An Exmouth man whose rare genetic illness has left him blinded and in need of round-the-clock care is taking on a mammoth virtual challenge to raise awareness of mental health issues.

Ruairí Corr, 25, was born with Adrenoleukodystrophy (ALD) which left him blind since the age of seven and means he needs one-to-one care support 24 hours a day.

Despite this, he decided to ‘virtually’ walk from Lands End to John O’Groats in aid of the Movember movement which aims to raise awareness of mental health especially in adult men.

Exmouth Journal: Ruairí getting a feel for the route between Lands End and John O'GroatsRuairí getting a feel for the route between Lands End and John O'Groats (Image: Deirdre Corr)

So far, helped along by his carer, he has covered the equivalent distance to get him to Lancashire and was set to ‘virtually’ arrive in Cumbria ahead of New Year’s Day.

Ruairí decided to take on this challenge after hearing that the boyfriend of his sister’s friend had committed suicide and aims to raise £1,150 for the cause.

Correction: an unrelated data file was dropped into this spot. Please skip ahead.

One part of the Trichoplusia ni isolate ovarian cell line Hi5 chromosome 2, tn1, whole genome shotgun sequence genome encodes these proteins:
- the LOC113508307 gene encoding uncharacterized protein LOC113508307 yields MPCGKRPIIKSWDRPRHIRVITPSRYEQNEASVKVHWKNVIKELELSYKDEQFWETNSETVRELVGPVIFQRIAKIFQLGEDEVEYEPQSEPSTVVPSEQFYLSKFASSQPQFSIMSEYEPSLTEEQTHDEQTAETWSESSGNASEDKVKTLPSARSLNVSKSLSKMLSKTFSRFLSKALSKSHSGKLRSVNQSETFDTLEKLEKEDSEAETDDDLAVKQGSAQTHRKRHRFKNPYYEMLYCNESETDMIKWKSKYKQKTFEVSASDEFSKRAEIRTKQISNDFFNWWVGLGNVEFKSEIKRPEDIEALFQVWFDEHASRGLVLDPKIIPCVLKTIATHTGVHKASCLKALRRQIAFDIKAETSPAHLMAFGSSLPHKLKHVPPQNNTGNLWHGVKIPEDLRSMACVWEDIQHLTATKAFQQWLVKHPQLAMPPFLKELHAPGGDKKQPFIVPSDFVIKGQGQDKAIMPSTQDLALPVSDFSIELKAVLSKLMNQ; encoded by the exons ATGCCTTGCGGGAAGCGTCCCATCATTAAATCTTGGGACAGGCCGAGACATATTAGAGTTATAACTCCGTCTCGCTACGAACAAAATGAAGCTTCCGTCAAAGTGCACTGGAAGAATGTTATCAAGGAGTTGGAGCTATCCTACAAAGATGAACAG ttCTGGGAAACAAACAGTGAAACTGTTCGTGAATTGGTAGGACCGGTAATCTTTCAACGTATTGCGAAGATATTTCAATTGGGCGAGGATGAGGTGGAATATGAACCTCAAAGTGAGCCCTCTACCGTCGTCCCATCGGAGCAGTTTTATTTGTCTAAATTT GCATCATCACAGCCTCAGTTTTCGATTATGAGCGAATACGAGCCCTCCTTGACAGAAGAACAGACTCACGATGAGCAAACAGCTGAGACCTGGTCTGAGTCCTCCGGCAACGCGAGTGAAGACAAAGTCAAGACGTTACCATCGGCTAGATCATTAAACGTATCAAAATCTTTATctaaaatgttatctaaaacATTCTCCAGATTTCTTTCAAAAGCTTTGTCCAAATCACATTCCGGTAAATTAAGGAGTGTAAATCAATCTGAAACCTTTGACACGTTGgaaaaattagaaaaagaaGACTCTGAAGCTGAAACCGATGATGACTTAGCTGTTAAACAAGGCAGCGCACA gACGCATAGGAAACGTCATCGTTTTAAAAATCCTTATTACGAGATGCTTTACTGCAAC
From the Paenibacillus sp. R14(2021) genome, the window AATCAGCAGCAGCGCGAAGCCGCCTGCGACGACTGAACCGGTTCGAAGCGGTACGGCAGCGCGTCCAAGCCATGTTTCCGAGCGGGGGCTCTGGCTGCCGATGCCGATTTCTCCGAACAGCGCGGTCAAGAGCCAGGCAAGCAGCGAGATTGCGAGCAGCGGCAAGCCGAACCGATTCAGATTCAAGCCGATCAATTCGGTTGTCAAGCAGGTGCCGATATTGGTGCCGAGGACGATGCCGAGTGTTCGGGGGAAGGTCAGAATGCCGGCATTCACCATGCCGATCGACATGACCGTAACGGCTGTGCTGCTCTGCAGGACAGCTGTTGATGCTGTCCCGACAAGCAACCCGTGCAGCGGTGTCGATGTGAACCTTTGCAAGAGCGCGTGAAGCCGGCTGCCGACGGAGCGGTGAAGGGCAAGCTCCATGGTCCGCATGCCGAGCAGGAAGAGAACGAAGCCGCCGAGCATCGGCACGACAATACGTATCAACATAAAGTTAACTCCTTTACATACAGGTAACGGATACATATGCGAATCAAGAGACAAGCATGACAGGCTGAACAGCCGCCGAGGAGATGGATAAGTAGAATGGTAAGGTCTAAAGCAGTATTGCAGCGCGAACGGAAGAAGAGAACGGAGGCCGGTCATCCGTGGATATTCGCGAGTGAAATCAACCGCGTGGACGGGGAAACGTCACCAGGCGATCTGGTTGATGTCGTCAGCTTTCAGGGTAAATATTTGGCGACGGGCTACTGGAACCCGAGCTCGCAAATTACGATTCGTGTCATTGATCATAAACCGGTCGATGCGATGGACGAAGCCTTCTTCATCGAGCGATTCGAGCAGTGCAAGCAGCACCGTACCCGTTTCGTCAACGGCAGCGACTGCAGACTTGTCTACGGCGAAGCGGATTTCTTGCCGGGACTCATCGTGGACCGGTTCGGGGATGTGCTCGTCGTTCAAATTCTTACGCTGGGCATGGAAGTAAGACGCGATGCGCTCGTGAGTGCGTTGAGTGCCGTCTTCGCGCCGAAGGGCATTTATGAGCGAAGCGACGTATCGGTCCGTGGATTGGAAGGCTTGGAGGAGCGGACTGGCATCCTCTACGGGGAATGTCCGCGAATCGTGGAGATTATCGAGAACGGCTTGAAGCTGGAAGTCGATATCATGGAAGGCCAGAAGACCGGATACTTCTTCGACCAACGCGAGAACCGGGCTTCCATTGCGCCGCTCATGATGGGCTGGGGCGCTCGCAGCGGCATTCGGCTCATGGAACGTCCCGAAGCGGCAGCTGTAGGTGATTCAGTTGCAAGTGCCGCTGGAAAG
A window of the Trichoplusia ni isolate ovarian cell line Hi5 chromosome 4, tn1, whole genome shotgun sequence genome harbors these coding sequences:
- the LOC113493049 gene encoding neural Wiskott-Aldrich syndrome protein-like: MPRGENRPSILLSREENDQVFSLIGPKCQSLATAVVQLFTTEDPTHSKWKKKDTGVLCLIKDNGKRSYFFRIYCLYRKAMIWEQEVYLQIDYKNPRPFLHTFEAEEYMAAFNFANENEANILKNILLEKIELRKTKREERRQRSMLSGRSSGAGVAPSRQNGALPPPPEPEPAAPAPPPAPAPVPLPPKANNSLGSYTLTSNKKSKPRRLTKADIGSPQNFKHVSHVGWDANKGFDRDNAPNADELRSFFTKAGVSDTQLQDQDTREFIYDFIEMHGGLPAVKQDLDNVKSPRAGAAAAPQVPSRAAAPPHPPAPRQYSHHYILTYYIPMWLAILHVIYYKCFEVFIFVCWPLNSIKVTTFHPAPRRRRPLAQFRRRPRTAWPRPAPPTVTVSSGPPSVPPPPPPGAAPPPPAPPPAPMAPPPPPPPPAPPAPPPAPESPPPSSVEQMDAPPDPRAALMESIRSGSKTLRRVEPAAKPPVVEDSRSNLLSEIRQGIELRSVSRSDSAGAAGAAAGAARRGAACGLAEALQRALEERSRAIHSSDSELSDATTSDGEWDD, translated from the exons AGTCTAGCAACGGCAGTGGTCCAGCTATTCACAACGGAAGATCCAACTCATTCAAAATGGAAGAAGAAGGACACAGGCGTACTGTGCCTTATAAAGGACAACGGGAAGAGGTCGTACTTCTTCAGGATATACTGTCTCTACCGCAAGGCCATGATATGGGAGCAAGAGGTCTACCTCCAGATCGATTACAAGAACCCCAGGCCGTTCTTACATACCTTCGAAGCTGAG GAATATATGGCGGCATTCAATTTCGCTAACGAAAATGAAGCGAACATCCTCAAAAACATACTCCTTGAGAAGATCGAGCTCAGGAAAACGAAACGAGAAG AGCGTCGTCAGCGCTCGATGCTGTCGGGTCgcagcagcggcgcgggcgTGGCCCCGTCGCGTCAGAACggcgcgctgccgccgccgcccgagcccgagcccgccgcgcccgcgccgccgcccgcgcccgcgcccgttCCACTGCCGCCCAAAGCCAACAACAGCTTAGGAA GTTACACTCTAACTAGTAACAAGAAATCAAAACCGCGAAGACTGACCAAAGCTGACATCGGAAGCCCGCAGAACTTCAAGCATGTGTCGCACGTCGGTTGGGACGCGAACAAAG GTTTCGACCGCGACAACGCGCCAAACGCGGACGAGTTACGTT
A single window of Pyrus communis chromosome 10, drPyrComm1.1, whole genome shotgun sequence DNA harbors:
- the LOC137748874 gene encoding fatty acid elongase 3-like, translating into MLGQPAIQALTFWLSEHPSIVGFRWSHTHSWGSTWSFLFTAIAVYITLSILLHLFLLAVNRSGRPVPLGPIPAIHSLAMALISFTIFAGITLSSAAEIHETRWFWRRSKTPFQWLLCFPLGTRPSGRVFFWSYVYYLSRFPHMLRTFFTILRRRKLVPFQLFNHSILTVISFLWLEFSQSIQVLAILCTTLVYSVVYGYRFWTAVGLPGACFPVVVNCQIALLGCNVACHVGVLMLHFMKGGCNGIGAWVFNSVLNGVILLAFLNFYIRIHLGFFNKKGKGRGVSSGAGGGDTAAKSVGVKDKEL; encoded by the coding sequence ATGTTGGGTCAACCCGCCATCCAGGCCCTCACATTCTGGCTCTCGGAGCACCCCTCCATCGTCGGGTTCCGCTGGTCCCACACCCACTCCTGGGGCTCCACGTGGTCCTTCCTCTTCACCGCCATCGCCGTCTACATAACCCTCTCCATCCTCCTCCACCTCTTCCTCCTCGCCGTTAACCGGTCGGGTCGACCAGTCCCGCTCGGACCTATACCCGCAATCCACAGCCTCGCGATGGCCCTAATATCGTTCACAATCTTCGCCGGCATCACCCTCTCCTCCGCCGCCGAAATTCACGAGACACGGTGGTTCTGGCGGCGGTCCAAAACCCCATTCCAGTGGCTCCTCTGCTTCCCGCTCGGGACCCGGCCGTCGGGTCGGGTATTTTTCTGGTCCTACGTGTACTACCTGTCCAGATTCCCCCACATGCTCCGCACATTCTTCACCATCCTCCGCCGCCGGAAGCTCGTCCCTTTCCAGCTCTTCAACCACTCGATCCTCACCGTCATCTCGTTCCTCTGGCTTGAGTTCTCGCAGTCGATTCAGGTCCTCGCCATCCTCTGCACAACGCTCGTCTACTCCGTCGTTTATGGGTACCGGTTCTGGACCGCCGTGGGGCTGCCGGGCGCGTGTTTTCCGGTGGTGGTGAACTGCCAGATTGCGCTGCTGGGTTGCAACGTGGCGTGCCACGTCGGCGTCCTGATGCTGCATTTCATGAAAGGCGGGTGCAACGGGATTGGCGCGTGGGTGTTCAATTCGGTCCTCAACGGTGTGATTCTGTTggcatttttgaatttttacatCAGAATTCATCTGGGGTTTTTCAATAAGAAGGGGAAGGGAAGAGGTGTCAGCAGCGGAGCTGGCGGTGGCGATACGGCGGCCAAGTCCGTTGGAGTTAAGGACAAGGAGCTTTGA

He said: “I was so sorry that my sister's friend was heartbroken about her boyfriend's death and I desperately wanted to help.

“She said that raising money for Movember might help prevent someone else having to go through the same grief as her. I want to raise as much money as I can to help.”

Ruairí was born with ALD but it didn’t become apparent until was around five years old.

ALD is terminal without a bone marrow transplant and after he had his, Ruairí became blind and is now hearing and speech impaired as well as suffering with Addison’s Disease which makes simple infections life-threatening.

He has been walking as far as he can each day and walked nearly 20 miles on Christmas Day.

His mum, Deirdre Corr, said Rauri has shown ‘incredible determination’ to take on this challenge.

She added: “The challenge is incredibly impressive for Ruairí, because he goes out and walks in all weather conditions, unable to see where he is and is totally reliant on a carer to keep him safe.

“The carer carries a bag of emergency medication as Ruairí has fairly regular seizure activity. Because Ruairi cannot see the ground, his carer needs to alert him to any kerbs or uneven ground.

“He has blisters on his feet, but we dress them with blister plasters and he carries on regardless.”